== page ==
Junior Zach Breen of Skagway looks through visual journals at the Art Fest Expo, April 23. Photo/Angela Denning

About 90 high schoolers from around Southeast, Alaska spent four days in Petersburg making art. The regional art festival known as Art Fest came to a close Sunday night with a show in the gym. KFSK’s Angela Denning has more:

Colorful art is everywhere, on the walls, on tables. There are sculptures, copper jewelry, leather masks, and carved wooden spoons. At a nearby table, people thumb through the pages of visual journals. Some of the journals feature homemade carved stamps. It’s all work students have created over the last four days while taking courses from several local and regional artists.

Each class was intensive, lasting 15 hours. Students chose two courses for 30 hours of instruction.

“It’s very rigorous,” says Ann Luetkemeyer, one of the instructors. She’s the Middle and High School art teacher in Wrangell. She led a course on making paper sculpture light boxes.

It’s layers and layers of paper cut outs that are back-lit inside a shadow box.

Paper sculpture light boxes are displayed at the Art Fest Expo, April 23. Photo/Angela Denning

“They came out beautifully, a lot of cutting and X-Acto knives, so it’s a lot of detail work,” Luetkemeyer says. “I didn’t have any student that complained about the work. They were really focused, really engaged in it.”

But the long hours at the festival didn’t bother 17-year-old Zach Breen of Skagway. He chose a workshop on painting long boards using formline, the design in indigenous art of the Tlingit. He says it was difficult getting the design down.

“There’s certain ways to do it,” Breen says. “You start with a shape called an ovoid and then you kind of work off of that shape to create different animals.”

Petersburg resident, Paul Winje, looks at formline long boards at the Art Fest Expo, April 23. Photo/Angela Denning

Another course was taught by instructor, Angela Imboden, from Juneau. She’s participated in Art Fest before. This year she was teaching a class called parallel pen wizardry. It’s creating designs through calligraphy but with special pens.

“We can do a lot of different types of strokes,” Imboden says, “and that’s what the kids learned how to do and then they put it together with calligraphy letters and then with tattoo designs.”

I ask her, “What did you think about the students that were at Art Fest this year?”

“I want to take them all home with me!” she jokes. ”They’re so fun, they’re so enthusiastic. Some of them had never done calligraphy and it was a little frustrating at first for some of them to get the thick-thin and the hang of how to hold the pen and how to do the different strokes but they stuck with it and they did beautiful work.”

Part of Art Fest is celebrating the students’ achievements through awards. Students cheer from the bleachers as some of them are called out for honorable mentions and best of shows. There are over a dozen categories.

Senior Jacqueline Bennum of Kake poses with her Best of Show award for the jellyfish painting displayed here. Photo/Angela Denning

Receiving one of the top honors is Senior Jacqueline Bennum. She wins best of show for a jellyfish she painted using acrylics. It’s a bright reddish orange creature that pops out from a sea of pale aqua.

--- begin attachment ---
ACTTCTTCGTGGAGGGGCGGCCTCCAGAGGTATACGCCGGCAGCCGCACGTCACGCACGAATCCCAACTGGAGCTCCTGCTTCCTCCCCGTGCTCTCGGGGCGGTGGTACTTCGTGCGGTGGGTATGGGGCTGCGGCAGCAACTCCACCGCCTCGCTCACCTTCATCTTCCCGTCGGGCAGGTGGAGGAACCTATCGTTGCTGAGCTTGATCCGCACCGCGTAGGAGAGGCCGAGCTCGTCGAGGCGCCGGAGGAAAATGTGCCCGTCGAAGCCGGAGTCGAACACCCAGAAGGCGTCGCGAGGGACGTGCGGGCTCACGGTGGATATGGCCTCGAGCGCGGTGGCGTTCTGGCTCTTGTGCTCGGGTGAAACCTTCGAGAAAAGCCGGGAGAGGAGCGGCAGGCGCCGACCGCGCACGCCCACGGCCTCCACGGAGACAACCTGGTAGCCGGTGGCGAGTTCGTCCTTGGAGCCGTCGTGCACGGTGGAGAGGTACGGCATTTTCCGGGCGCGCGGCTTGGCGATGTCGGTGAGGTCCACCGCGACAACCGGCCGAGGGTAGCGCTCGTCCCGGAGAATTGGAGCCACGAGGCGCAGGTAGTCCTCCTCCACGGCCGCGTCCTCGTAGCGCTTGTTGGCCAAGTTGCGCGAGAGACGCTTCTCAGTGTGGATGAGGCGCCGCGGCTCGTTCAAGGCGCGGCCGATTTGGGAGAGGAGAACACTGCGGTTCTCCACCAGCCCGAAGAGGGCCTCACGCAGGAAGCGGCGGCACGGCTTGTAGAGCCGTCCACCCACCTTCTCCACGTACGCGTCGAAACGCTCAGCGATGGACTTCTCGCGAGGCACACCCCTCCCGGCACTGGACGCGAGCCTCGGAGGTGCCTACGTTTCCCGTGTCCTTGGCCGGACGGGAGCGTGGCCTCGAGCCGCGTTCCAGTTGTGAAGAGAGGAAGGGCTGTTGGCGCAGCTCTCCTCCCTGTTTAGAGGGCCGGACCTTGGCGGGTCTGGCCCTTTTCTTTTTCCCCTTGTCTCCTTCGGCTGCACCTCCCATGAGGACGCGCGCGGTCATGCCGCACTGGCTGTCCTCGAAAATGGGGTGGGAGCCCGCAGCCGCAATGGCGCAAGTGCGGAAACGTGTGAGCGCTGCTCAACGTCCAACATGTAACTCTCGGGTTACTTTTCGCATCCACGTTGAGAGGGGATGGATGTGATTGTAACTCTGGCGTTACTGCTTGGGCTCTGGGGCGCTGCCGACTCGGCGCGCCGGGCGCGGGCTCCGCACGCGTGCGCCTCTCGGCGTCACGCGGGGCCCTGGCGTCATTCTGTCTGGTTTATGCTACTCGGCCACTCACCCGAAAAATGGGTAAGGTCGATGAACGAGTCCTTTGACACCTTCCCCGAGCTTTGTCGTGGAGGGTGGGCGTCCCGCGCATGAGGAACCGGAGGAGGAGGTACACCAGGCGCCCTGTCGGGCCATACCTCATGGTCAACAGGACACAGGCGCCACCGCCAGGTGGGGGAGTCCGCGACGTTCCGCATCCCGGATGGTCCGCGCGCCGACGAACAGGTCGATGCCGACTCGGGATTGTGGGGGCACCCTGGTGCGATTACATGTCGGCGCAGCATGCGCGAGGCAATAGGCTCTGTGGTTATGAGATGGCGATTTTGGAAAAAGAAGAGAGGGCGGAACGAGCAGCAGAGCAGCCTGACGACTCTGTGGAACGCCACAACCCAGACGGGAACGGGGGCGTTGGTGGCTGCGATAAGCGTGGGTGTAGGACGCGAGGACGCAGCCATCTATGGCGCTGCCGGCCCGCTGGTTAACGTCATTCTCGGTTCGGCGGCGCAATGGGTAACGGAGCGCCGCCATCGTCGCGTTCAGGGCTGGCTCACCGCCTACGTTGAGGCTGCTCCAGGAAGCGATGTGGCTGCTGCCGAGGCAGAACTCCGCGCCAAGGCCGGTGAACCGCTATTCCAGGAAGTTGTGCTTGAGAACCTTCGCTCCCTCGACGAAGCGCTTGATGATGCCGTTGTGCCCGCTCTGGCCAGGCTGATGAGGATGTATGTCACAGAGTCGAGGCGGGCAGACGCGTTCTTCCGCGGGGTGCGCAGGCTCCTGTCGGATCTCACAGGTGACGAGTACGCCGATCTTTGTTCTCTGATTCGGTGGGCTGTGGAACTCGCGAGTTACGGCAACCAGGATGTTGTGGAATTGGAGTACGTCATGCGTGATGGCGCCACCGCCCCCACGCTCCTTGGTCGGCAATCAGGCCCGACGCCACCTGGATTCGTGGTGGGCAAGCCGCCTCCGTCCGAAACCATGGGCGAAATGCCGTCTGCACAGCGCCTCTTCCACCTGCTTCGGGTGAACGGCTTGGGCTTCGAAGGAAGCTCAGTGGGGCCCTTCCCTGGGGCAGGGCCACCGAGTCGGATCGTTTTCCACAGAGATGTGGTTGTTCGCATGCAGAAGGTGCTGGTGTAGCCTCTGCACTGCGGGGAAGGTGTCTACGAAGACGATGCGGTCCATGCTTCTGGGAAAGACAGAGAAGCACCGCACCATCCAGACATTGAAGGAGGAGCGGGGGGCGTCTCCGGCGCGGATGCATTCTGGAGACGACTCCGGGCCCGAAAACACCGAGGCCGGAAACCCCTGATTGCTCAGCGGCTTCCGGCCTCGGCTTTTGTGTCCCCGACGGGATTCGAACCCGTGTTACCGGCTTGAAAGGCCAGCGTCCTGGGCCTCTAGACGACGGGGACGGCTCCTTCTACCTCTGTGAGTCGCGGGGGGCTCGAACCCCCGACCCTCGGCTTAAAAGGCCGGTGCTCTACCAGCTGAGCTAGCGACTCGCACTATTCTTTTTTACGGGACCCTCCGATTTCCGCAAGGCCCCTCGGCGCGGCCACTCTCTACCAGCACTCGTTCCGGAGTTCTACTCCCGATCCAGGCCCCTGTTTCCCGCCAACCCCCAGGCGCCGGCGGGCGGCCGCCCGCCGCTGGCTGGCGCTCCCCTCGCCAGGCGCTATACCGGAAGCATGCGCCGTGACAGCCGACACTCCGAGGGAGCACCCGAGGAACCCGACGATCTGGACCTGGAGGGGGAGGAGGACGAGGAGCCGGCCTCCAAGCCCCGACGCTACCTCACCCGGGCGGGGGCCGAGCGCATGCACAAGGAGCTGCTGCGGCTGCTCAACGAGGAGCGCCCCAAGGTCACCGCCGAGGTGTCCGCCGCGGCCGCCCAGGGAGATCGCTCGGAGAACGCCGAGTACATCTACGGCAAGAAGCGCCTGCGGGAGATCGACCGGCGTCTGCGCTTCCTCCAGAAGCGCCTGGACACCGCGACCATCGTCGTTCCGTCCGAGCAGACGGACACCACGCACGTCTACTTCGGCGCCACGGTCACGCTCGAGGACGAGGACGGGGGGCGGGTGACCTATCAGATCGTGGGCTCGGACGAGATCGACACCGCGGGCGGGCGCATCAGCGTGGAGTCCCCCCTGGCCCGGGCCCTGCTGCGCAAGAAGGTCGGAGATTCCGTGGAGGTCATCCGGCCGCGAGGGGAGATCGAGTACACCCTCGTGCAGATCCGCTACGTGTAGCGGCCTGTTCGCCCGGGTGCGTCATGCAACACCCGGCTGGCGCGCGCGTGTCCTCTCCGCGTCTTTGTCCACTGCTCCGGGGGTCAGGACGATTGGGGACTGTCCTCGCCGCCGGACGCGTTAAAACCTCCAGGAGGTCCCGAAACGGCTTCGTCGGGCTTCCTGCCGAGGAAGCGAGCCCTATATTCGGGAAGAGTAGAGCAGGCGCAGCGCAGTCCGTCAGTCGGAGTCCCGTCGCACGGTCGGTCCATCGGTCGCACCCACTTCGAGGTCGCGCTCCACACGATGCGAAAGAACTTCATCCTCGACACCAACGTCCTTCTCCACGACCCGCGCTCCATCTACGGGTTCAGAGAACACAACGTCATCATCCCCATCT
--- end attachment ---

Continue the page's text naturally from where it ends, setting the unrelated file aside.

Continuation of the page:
“It’s original photo looked like fire,” Bennum says. “It’s spirit was like fire.”

Bennum is from the village of Kake with about 600 residents. She has never been to Art Fest before. Kake doesn’t have an art program so Bennum’s history with art has mainly been sketching on her own.

“It was a really great experience coming here and getting to meet everybody,” Bennum says, “and coming from Kake and not having and art program it was a pretty great thing to get to express myself in ways that you don’t really express yourself back at home.”

She decided to go with the painting class because it was a practical art form she could share later on.

Copper etching was one of the classes taught at the Art Fest in Petersburg this year. Photo/Angela Denning

“It seemed like something I could actually really take back home and show them that it is possible to learn how to get into painting and stuff and it doesn’t require very much as opposed to like jewelry or carving,” she says. “It could be really self-taught.”

And it’s not limiting. She’s learned that there are many different ways you can pursue painting…which she’s eager to try out in the future.

Art Fest happens in Southeast every spring, hosted by different communities every year.

Other over-all festival awards are as follows:

Rick Mills (Artfest Spirit Award)- Sydney Guthrie, Petersburg
Best Brought Art- Madison Gilberto, Thunder Mountain
And the Kirk Garbisch (Artistic Merit)- Emmie Fish, Mount Edgecumbe
Best in Workshops- Jacqueline Bennum, Kake

Other awards received by Petersburg High School students are as follows:
Lora O’Brocta for BEST OF WORKSHOP in Underwater Acrylic Sea Creatures
Clair Byrer for HONORABLE MENTION in Underwater Acrylic Sea Creatures
Gus Petersen: HONORABLE MENTION in Paper Relief Sculpture
Alyssa Guthrie: HONORABLE MENTION in Paper Light Box
Lora O’Brocta for HONORABLE MENTION in Digital Photography
Kelsa Sperl for BEST OF WORKSHOP in Digital Photography
Julia Murph for HONORABLE MENTION in Paper Mask Making
Julia Murph for HONORABLE MENTION in Parallel Pen Wizardry

This poetry collage by Junior Ronnie Salter of Juneau won Best of Show in its category. Photo/Angela Denning